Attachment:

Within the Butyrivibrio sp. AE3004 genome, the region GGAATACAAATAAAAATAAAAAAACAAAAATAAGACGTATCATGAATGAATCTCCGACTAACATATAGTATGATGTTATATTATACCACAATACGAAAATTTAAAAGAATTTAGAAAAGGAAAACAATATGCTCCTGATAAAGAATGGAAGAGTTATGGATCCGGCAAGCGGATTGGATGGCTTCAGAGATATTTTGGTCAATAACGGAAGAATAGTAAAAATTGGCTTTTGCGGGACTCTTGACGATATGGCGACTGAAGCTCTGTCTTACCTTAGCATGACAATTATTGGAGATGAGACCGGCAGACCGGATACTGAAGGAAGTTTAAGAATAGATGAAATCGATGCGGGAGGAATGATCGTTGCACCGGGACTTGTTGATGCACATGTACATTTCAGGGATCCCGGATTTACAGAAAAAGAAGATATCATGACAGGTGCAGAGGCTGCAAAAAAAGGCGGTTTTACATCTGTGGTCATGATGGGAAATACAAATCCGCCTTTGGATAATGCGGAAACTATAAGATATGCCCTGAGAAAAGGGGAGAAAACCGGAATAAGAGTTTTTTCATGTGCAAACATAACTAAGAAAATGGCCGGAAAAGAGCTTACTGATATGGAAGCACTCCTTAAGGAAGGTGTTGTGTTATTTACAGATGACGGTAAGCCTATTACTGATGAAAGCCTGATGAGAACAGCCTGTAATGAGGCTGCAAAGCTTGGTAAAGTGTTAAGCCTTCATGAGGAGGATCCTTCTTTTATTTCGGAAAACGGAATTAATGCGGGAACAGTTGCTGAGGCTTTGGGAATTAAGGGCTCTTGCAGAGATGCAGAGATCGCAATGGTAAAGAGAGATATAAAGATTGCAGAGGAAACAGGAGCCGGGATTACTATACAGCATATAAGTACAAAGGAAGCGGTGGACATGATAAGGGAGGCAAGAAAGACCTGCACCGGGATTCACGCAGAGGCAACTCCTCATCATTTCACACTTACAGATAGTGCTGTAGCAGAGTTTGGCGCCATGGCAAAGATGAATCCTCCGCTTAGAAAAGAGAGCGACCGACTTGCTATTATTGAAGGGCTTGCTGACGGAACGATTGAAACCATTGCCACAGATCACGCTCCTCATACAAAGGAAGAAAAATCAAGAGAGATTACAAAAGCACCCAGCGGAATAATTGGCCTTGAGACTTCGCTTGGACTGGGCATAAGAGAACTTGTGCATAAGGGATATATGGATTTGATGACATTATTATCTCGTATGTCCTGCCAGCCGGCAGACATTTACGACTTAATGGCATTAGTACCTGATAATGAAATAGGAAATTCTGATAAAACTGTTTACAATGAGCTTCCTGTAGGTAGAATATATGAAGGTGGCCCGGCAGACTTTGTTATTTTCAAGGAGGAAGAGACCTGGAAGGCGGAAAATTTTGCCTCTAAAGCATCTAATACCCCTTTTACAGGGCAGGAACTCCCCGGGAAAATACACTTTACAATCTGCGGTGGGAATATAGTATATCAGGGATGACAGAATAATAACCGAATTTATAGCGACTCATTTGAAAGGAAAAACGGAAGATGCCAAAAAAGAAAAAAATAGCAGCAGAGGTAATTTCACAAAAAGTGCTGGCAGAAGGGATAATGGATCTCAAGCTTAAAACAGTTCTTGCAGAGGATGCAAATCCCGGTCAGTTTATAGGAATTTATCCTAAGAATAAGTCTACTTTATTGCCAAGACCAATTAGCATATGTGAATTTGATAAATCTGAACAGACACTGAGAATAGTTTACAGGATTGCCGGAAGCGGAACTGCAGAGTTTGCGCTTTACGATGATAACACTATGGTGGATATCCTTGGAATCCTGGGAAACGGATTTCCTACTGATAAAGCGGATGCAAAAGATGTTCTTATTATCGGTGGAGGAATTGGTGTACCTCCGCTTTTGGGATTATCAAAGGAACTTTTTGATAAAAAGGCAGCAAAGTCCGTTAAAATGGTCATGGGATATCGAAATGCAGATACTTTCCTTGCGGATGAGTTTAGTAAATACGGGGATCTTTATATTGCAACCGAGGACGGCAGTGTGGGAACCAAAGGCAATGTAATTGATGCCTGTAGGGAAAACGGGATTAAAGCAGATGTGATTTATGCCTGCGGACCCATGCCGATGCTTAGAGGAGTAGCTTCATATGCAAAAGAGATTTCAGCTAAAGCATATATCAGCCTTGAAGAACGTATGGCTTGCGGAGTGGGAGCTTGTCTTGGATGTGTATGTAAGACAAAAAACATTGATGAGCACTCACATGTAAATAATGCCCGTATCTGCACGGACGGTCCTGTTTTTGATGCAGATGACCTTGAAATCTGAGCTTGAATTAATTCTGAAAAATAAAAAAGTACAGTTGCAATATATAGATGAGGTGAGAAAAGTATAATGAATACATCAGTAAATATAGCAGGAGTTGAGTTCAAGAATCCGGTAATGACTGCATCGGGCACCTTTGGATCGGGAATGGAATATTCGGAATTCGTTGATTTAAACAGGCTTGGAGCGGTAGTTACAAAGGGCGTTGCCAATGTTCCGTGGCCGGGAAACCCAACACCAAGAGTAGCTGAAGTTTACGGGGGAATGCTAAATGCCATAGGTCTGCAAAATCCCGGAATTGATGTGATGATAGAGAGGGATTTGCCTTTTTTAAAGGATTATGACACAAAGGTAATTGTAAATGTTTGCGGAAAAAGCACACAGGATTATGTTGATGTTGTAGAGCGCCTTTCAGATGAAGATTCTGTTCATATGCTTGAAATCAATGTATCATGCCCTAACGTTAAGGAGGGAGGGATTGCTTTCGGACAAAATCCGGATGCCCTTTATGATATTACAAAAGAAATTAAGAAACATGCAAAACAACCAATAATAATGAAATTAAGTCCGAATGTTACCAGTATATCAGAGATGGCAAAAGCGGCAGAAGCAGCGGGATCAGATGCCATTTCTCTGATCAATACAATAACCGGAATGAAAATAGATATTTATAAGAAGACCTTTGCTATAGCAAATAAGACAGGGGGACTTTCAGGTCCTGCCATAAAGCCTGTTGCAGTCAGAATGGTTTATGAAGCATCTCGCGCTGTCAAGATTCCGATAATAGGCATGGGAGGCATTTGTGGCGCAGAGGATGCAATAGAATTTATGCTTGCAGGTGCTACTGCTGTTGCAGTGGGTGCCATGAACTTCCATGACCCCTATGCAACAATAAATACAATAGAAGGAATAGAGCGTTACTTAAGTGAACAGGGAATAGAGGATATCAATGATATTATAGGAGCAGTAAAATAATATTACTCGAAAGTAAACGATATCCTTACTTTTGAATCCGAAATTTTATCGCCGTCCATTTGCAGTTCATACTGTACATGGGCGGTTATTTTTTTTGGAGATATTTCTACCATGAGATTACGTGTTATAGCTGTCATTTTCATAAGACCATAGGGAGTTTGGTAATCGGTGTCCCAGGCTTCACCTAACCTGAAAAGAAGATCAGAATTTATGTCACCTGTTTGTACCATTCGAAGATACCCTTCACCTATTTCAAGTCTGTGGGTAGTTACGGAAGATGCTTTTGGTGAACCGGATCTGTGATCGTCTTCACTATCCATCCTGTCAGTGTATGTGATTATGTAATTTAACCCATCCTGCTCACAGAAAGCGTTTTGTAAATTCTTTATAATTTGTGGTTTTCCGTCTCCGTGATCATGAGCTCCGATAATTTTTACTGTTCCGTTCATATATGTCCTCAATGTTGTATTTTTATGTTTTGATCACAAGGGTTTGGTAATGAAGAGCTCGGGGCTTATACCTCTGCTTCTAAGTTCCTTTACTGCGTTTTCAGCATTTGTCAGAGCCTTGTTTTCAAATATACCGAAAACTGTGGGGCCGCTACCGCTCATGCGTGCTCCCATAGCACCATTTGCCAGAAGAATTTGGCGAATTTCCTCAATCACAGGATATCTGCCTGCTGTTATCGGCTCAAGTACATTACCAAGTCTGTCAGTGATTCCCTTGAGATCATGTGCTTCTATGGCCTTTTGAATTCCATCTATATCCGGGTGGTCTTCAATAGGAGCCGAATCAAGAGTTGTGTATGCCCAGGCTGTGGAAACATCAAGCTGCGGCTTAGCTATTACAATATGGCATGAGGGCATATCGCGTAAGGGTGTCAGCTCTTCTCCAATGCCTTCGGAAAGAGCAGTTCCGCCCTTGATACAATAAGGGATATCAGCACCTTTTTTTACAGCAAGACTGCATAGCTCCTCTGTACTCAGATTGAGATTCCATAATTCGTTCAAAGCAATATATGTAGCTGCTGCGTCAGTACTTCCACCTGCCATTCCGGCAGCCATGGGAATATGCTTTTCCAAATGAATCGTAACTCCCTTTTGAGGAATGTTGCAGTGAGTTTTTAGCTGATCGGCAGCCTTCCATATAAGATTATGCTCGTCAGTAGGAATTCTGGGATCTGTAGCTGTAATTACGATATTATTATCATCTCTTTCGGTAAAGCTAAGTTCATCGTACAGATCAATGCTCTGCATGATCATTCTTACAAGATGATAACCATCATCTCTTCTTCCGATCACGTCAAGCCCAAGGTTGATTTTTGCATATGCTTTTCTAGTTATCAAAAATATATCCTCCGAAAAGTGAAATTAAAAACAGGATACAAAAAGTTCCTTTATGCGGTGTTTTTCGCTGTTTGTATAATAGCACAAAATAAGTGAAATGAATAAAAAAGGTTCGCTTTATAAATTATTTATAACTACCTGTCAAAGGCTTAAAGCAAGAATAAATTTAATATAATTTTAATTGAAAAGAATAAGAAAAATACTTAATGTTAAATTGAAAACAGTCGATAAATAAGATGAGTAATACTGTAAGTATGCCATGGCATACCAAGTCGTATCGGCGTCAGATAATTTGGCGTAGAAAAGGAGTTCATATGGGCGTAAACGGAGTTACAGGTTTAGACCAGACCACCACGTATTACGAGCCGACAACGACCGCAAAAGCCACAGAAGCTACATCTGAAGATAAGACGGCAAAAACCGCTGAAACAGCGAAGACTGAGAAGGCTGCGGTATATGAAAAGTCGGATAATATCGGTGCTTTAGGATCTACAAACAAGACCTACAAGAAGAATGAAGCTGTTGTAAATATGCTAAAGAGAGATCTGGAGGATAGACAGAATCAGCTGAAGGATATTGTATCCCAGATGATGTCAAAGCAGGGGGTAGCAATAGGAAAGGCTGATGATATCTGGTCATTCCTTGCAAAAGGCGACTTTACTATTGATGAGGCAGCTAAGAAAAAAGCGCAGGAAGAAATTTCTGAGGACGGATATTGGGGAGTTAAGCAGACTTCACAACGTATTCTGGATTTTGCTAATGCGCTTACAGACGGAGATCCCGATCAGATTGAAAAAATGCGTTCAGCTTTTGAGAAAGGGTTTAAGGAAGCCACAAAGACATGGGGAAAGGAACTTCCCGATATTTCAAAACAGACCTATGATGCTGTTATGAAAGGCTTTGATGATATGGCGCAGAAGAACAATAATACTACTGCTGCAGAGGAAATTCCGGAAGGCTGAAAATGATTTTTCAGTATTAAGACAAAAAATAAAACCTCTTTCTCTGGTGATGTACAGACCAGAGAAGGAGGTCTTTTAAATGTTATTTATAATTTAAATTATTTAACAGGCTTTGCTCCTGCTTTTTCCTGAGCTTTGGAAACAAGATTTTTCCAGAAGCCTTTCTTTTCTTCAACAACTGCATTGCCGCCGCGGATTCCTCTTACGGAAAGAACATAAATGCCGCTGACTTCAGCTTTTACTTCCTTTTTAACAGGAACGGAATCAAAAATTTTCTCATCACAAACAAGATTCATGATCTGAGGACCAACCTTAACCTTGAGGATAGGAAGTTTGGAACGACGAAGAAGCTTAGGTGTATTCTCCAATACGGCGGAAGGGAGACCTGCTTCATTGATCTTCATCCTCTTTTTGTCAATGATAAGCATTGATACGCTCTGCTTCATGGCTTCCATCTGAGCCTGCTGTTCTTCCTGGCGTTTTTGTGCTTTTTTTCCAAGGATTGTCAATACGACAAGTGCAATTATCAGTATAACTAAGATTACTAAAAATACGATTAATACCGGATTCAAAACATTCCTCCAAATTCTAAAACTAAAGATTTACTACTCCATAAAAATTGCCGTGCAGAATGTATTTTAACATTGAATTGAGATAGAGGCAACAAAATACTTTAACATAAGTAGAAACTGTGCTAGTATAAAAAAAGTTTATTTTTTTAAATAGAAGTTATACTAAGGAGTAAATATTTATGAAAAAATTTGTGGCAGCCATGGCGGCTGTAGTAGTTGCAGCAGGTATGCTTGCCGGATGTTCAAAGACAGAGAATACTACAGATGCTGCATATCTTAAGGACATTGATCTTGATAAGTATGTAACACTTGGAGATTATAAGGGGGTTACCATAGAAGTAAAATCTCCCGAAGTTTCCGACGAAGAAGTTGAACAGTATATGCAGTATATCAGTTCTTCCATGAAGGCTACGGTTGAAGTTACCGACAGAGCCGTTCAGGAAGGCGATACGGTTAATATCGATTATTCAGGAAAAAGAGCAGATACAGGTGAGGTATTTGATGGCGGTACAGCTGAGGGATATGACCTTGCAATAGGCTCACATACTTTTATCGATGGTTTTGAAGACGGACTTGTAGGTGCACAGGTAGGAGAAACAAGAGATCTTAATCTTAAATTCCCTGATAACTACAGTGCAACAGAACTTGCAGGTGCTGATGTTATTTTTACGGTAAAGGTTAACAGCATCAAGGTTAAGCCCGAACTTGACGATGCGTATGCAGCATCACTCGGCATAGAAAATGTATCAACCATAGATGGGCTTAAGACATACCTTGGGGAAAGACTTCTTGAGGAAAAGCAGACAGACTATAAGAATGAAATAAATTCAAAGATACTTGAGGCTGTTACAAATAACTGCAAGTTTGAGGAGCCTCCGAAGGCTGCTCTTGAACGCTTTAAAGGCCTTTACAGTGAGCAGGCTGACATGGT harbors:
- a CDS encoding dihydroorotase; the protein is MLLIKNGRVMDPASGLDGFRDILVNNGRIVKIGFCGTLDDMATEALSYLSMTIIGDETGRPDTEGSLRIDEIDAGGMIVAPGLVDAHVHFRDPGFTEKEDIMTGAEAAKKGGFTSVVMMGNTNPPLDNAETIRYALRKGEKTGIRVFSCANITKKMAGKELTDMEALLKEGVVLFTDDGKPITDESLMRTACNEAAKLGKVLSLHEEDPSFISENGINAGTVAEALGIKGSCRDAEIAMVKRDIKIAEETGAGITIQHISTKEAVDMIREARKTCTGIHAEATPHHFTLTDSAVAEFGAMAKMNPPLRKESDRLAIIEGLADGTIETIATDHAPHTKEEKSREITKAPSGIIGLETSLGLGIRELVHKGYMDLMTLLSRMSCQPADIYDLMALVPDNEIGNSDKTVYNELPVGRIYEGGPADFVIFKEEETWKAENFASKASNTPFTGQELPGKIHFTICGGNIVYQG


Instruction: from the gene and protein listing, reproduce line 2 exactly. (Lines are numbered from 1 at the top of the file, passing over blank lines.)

- a CDS encoding dihydroorotase; the protein is MLLIKNGRVMDPASGLDGFRDILVNNGRIVKIGFCGTLDDMATEALSYLSMTIIGDETGRPDTEGSLRIDEIDAGGMIVAPGLVDAHVHFRDPGFTEKEDIMTGAEAAKKGGFTSVVMMGNTNPPLDNAETIRYALRKGEKTGIRVFSCANITKKMAGKELTDMEALLKEGVVLFTDDGKPITDESLMRTACNEAAKLGKVLSLHEEDPSFISENGINAGTVAEALGIKGSCRDAEIAMVKRDIKIAEETGAGITIQHISTKEAVDMIREARKTCTGIHAEATPHHFTLTDSAVAEFGAMAKMNPPLRKESDRLAIIEGLADGTIETIATDHAPHTKEEKSREITKAPSGIIGLETSLGLGIRELVHKGYMDLMTLLSRMSCQPADIYDLMALVPDNEIGNSDKTVYNELPVGRIYEGGPADFVIFKEEETWKAENFASKASNTPFTGQELPGKIHFTICGGNIVYQG